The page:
Date of Award


Document Type


Degree Name

Master of Arts (MA)



First Advisor

Dr. Michael Sherer


Feminists in the mid-1970s initiated attention to a longtime complaint shared by many women: the manner in which females are portrayed in films. America boasts a patriarchal society containing an ideological foundation that operates contrary to many female interests. A feminist examination of film exposes how scripts place female characters in narratives and textual interactions that involves a collaboration between the filmmakers and the film spectaters, constituting a patriarchal definition of femininity. Because they believe such a definition promotes unfavorable stereotyping, feminists seek to challenge such a collaboration, introducing instead female characters who exemplify a feminist voice, representing a more realistic version of women. Feminist film theory evolved from several areas connected to mass communication research, not the least of which is critical theory, an approach that involves notions of alternative and even improved model of society and media systems.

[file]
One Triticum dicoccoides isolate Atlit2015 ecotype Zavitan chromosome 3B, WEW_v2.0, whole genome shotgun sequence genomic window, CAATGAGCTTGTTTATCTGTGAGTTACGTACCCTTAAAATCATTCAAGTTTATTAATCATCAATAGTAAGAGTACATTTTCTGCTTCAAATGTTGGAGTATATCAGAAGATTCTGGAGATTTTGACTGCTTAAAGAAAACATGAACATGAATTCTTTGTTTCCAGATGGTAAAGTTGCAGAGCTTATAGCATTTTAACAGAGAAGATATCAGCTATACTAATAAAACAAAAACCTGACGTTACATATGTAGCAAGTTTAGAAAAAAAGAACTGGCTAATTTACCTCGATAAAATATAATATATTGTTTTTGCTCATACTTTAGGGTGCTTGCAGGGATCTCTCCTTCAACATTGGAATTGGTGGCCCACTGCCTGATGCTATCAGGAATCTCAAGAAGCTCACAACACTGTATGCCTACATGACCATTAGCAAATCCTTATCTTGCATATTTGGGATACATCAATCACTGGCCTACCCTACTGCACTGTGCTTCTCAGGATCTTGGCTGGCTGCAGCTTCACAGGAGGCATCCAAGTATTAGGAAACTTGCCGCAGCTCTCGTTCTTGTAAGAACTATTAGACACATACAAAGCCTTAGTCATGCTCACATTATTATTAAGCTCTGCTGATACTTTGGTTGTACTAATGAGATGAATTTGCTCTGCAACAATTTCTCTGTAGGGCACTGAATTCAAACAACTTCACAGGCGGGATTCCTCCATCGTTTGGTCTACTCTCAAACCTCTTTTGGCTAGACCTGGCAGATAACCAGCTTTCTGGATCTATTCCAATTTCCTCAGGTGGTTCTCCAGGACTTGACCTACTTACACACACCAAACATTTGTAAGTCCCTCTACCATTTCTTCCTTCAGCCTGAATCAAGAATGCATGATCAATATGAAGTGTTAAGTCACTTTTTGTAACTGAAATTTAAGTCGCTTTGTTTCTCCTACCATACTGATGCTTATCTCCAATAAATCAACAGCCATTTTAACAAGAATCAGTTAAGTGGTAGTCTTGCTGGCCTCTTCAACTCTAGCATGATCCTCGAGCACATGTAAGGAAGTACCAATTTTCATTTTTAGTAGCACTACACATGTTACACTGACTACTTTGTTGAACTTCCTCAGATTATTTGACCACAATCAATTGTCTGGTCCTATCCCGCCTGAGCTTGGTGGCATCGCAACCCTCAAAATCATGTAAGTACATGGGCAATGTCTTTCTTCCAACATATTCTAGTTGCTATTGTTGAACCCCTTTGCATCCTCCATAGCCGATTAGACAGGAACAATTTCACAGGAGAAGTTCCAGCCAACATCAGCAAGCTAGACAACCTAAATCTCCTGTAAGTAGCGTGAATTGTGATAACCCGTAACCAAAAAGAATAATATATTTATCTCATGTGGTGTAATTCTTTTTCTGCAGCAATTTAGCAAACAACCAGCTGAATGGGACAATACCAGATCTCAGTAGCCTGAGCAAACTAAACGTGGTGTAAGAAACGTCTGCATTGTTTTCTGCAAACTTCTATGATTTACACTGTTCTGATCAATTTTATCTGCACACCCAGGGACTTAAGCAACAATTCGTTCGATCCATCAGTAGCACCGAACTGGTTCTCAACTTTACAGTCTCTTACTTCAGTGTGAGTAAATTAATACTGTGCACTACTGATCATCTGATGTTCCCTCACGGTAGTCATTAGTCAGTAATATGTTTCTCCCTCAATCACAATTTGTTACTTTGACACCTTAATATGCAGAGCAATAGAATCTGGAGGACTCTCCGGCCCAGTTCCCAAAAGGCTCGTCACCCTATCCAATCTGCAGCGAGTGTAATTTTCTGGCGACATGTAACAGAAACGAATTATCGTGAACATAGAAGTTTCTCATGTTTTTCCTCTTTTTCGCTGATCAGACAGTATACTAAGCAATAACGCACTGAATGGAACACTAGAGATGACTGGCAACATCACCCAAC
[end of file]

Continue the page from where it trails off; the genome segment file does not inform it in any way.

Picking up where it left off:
A Thesis Presented to the Department of Communication and the Faculty of the Graduate College University of Nebraska In Partial Fulfillment of the Requirements for the Degree Master of Arts University of Nebraska at Omaha. Copyright 2002 Steven Craig Eskew.